100 books like Bodies Politic

By Roy Porter,

Here are 100 books that Bodies Politic fans have personally recommended if you like Bodies Politic. Shepherd is a community of 11,000+ authors and super readers sharing their favorite books with the world.

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Book cover of Collecting the World: Hans Sloane and the Origins of the British Museum

Patricia Fara Author Of Life after Gravity: Isaac Newton's London Career

From my list on enlightenment science.

Why am I passionate about this?

I’m an Emeritus Fellow of Clare College, Cambridge, and I’ve written several popular books as well as featuring in TV/radio programmes such as In Our Time and Start the Week (BBC). I love the challenge of explaining to general audiences why the history of science is such an exciting and important subject – far more difficult than writing an academic paper. I believe that studying the past is crucial for understanding how we’ve reached the present – and the whole point of doing that is to improve the future. My underlying preoccupations involve exploring how and why western science has developed over the last few centuries to become the dominant (and male-dominated) culture throughout the world.

Patricia's book list on enlightenment science

Patricia Fara Why did Patricia love this book?

James Delbourgo’s book shows that history matters. As the founder of London’s British Museum, Sir Hans Sloane has always played an important part in displaying our national heritage, and Delbourgo’s book explores the wondrousness of the artifacts he amassed from all over the world. But it also reveals how his wealth, fame, and success depended on the international trade in enslaved peoples during the eighteenth century. Sloane’s statue has not been destroyed, but it no longer stands prominently in the Museum’s entrance hall. Like Delbourgo, I believe we need to examine and confront the deeds of previous generations, and his book appeared while I was grappling with similar dilemmas about Sloane’s predecessor as President of the Royal Society, Sir Isaac Newton.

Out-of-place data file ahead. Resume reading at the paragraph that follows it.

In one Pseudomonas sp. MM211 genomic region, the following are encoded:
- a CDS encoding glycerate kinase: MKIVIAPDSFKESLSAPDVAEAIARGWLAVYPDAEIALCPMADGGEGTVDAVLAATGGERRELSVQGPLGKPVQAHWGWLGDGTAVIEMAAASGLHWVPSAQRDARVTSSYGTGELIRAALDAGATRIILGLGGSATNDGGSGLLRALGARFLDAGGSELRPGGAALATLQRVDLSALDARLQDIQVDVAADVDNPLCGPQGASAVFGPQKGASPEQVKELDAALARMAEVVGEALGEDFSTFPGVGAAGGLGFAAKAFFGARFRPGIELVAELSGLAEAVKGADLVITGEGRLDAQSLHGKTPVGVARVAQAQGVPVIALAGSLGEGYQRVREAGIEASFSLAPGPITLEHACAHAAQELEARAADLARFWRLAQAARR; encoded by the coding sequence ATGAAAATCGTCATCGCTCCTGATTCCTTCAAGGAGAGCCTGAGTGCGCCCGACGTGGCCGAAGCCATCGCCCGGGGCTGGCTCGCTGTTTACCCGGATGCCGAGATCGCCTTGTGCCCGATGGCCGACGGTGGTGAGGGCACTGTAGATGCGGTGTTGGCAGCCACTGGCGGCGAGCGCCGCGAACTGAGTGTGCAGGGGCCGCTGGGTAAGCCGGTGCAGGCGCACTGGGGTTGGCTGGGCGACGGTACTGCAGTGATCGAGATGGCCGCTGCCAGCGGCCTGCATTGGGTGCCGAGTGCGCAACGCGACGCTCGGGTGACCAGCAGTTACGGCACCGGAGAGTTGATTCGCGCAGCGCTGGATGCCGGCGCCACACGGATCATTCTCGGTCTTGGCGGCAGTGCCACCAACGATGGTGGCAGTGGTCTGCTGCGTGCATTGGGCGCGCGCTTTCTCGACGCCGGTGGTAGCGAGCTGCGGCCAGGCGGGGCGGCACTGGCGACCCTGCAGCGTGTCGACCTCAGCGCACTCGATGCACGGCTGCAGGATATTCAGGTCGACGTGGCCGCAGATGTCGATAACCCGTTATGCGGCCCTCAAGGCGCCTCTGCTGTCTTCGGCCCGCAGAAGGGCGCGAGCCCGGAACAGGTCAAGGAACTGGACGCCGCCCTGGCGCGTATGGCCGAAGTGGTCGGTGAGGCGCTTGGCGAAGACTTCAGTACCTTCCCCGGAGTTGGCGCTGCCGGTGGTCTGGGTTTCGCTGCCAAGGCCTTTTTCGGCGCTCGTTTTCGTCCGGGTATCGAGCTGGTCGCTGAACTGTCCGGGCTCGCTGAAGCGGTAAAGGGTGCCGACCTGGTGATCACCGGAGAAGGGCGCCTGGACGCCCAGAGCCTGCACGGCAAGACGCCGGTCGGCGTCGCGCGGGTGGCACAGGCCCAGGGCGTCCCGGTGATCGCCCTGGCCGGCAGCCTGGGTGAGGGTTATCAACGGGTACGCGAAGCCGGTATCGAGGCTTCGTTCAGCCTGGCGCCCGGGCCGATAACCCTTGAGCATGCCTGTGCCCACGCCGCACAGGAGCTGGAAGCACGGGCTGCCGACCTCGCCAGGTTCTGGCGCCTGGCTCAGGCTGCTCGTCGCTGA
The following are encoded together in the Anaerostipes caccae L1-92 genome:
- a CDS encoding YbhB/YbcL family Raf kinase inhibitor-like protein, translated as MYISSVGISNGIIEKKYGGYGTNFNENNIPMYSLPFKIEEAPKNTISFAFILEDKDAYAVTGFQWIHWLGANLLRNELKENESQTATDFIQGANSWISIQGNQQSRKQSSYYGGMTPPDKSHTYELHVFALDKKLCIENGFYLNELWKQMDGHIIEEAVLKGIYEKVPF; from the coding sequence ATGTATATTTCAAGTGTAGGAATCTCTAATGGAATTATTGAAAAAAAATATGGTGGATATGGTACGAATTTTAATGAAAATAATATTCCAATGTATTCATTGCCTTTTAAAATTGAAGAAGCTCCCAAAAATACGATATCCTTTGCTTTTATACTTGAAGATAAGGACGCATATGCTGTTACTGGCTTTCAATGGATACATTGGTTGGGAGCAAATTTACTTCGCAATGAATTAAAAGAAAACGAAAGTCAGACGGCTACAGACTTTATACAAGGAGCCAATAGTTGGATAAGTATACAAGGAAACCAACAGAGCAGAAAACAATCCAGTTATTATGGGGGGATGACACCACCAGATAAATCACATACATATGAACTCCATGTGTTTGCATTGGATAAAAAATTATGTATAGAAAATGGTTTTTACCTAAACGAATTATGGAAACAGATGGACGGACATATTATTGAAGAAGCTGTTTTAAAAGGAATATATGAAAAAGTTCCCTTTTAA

By James Delbourgo,

Why should I read it?

1 author picked Collecting the World as one of their favorite books, and they share why you should read it.

What is this book about?

Winner of the Leo Gershoy Award
Winner of the Louis Gottschalk Prize
A Times Book of the Week
A Guardian Book of the Week

"A wonderfully intelligent book."
-Linda Colley

"A superb biography-humane, judicious and as passionately curious as Sloane himself."
-Times Literary Supplement

When the British Museum opened its doors in 1759, it was the first free national public museum in the world. Collecting the World tells the story of the eccentric collector whose thirst for universal knowledge brought it into being.

A man of insatiable curiosity and wide-ranging interests, Hans Sloane assembled a collection of antiquities, oddities, and…


Book cover of The Lunar Men: A Story of Science, Art, Invention and Passion

Nicholas Hudson Author Of A Political Biography of Samuel Johnson

From my list on why the Enlightenment is the beginning of the modern world.

Why am I passionate about this?

As a teacher and writer, I am a passionate believer in the ideals of the Enlightenment. In my understanding of these ideals, they include a belief in reason and honest inquiry in the service of humanity. More and more we need these ideals against bigotry, self-delusion, greed, and cruelty. The books recommended here are among those that helped to inspire me with continued faith in the progress of the human species and our responsibility to help each other and the world we live in.

Nicholas' book list on why the Enlightenment is the beginning of the modern world

Nicholas Hudson Why did Nicholas love this book?

What really attracted to me about this book was Jenny Uglow’s ability to bring the eighteenth century alive in her biographies of five men – Josiah Wedgwood, Mathew Boulton, James Watt, Eramus Darwin, and Joseph Priestley – who met every month near Birmingham when the moon was full (so that they could see their way home).

These men genuinely transformed the world with their discoveries that created and powered the first factories and revolutionized our understanding of the natural and chemical worlds. For some reason I always remember Uglow’s description of Wedgwood, who invented the process for mass producing china, being so scientifically curious that he insisted on sitting up to watch his own leg being amputated.

This book is a wonderful, personal introduction to the English Enlightenment.

By Jenny Uglow,

Why should I read it?

4 authors picked The Lunar Men as one of their favorite books, and they share why you should read it.

What is this book about?